We all know that the cannabis industry in America is booming, but we might not know that it’s been accompanied by a multitude of startups hoping to capitalize on this sudden upswing. The surge in marijuana companies has made inroads towards normalizing cannabis and the public is buying in. Between 2013 and 2014, pot stocks in publicly-traded marijuana companies went up a whopping 147%. But what accounts for this surge and what makes one company more successful than the next?
The answer is the same as it is in any industry. While success could be attributed to proprietary technology or exceptional talent, more realistically the differences in the industry come down to what's aesthetically pleasing and what end users want to buy—in this case, branding. While the marijuana industry is still in its infancy, startups and even more established businesses are going head to head in marketing the best herb, extracts, edibles, accessories and apps in a way that best grabs a customer’s attention—going as far as advertising on billboards and designing beautiful packaging.
Even though they're newcomers to the scene, the average valuation of a marijuana startup is a surprising $3.5 million. That number alone might make you want to slam your laptop shut, buy some seeds and get growing. While the product sells itself, building the brand behind the purchase is just as important—if not more so—than growing a good crop. Packaging, product quality, overall user experience and most importantly, public perception, are all crucial points to assess when analyzing why certain cannabis companies thrive and others perish. Companies such as Leafly have managed to shift the discussion around cannabis so that instead of seeing it as an illicit substance, the public views it as a viable product in a legitimate industry with variety and complexity, just like any other product.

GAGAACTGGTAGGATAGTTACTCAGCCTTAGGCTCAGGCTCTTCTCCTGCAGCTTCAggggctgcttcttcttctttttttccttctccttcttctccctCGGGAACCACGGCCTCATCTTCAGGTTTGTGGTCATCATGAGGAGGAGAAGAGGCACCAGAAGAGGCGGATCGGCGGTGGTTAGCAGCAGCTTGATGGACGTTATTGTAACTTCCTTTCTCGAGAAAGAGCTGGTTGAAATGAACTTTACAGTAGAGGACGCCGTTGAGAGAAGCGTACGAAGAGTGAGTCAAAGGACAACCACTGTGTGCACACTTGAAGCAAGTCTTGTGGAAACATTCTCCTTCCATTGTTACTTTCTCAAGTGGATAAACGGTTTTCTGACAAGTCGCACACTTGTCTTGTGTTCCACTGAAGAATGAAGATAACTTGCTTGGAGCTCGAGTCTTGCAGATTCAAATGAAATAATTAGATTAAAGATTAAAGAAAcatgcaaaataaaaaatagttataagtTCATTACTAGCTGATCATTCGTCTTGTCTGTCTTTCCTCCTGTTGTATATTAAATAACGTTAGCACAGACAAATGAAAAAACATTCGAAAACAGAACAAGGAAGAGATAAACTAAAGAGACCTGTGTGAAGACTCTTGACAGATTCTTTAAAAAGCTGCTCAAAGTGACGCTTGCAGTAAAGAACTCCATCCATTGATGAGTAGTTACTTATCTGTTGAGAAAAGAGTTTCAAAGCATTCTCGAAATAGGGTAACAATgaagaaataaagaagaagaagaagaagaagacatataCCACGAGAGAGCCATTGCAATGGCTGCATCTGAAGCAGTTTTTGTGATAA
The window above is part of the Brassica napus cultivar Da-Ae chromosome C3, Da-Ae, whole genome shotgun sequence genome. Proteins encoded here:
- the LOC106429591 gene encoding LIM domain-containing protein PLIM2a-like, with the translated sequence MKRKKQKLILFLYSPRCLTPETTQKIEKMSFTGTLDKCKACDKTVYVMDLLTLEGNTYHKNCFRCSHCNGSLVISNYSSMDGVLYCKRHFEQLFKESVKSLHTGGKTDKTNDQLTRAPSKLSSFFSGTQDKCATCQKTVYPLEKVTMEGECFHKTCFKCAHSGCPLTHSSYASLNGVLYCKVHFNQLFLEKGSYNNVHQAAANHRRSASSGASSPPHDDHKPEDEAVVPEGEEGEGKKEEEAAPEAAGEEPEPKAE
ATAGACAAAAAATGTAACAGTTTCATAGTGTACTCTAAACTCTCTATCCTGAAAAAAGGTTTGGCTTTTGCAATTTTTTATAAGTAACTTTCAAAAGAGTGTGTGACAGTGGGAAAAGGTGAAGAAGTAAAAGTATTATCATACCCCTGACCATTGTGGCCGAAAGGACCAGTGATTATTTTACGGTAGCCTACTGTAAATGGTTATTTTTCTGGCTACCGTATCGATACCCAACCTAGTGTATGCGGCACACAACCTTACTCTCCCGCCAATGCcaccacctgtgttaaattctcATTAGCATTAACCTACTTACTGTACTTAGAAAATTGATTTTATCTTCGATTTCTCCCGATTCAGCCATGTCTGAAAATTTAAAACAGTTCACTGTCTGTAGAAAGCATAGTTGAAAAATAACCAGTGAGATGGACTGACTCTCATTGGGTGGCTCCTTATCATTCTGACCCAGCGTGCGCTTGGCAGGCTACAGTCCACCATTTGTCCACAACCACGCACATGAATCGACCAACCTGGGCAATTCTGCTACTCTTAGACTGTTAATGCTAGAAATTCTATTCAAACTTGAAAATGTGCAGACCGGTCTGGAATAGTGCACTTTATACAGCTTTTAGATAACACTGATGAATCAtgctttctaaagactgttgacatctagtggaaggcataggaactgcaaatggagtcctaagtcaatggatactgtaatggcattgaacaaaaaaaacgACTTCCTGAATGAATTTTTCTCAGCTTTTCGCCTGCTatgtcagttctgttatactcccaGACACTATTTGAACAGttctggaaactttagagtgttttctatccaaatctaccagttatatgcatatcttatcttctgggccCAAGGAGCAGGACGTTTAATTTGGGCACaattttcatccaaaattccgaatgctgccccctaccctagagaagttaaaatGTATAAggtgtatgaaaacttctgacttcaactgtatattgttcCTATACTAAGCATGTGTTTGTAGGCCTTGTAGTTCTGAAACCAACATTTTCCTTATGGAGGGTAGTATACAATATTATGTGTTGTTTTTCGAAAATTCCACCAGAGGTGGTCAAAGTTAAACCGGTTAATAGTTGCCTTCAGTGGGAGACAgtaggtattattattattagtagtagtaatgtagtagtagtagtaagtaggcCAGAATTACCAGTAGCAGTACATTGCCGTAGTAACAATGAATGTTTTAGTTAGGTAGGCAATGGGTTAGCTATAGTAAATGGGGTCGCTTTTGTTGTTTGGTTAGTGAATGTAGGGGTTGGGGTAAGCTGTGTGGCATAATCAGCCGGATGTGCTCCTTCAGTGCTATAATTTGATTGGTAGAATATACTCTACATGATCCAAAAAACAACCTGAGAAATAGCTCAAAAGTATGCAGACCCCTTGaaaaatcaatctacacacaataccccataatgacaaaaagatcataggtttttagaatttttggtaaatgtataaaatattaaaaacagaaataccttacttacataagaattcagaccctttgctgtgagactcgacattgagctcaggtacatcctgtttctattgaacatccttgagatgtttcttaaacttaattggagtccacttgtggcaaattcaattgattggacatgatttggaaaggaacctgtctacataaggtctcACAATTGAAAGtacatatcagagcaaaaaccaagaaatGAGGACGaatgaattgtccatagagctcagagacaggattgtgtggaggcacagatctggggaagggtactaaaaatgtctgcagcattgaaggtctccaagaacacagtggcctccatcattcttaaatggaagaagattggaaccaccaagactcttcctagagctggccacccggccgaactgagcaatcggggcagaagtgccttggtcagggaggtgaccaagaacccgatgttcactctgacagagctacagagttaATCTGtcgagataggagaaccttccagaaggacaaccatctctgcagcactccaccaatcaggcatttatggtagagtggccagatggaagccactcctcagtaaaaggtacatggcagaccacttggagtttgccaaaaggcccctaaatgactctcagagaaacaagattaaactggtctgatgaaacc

The shift in the perception of and marketing around marijuana has evolved massively over the last ten years. No longer is the herb thought of or sold as something just for stoners sitting in their parent’s basement. Instead, it's for cancer-patients suffering from chronic pain or business professionals looking to unwind. Cannabis culture has expanded to include the cosmetic industry, resorts and dispensaries, medicinal treatments and more. Educational campaigns like Good to Know attempt to teach consumers about the healthy benefits and risks of marijuana as well as the laws around use. We’ve even seen the rise of full-service cannabis branding agencies like Online Marijuana Design and Cannabrand. Both companies are going through traditional branding exercises, just like you would for any product, in an attempt to market marijuana to mainstream consumers. They’re doing so by using words like "cannabis" and "marijuana" instead of the more colloquial terms "weed" and "pot". This is furthered by highlighting the craftsmanship and art of marijuana cultivation and use rather than dwelling on the munchies or greening out.
Photo: Online Marijuana Design
It’s still technically illegal to advertise marijuana and marijuana-related products at the federal level, which creates an extra challenge for companies looking to gain traction in a multi-billion dollar industry. Companies branding cannabis thus have to be particularly strategic with the dialogue they inspire and the attention they garner, walking that fine line between legality and illegality. However, recent shifts in the industry away from stoner stereotypes suggest that audiences are buying into the bud’s rebrand. As the legalization movement grows, these companies may soon find themselves at the forefront of one of the most innovative industries in the nation.
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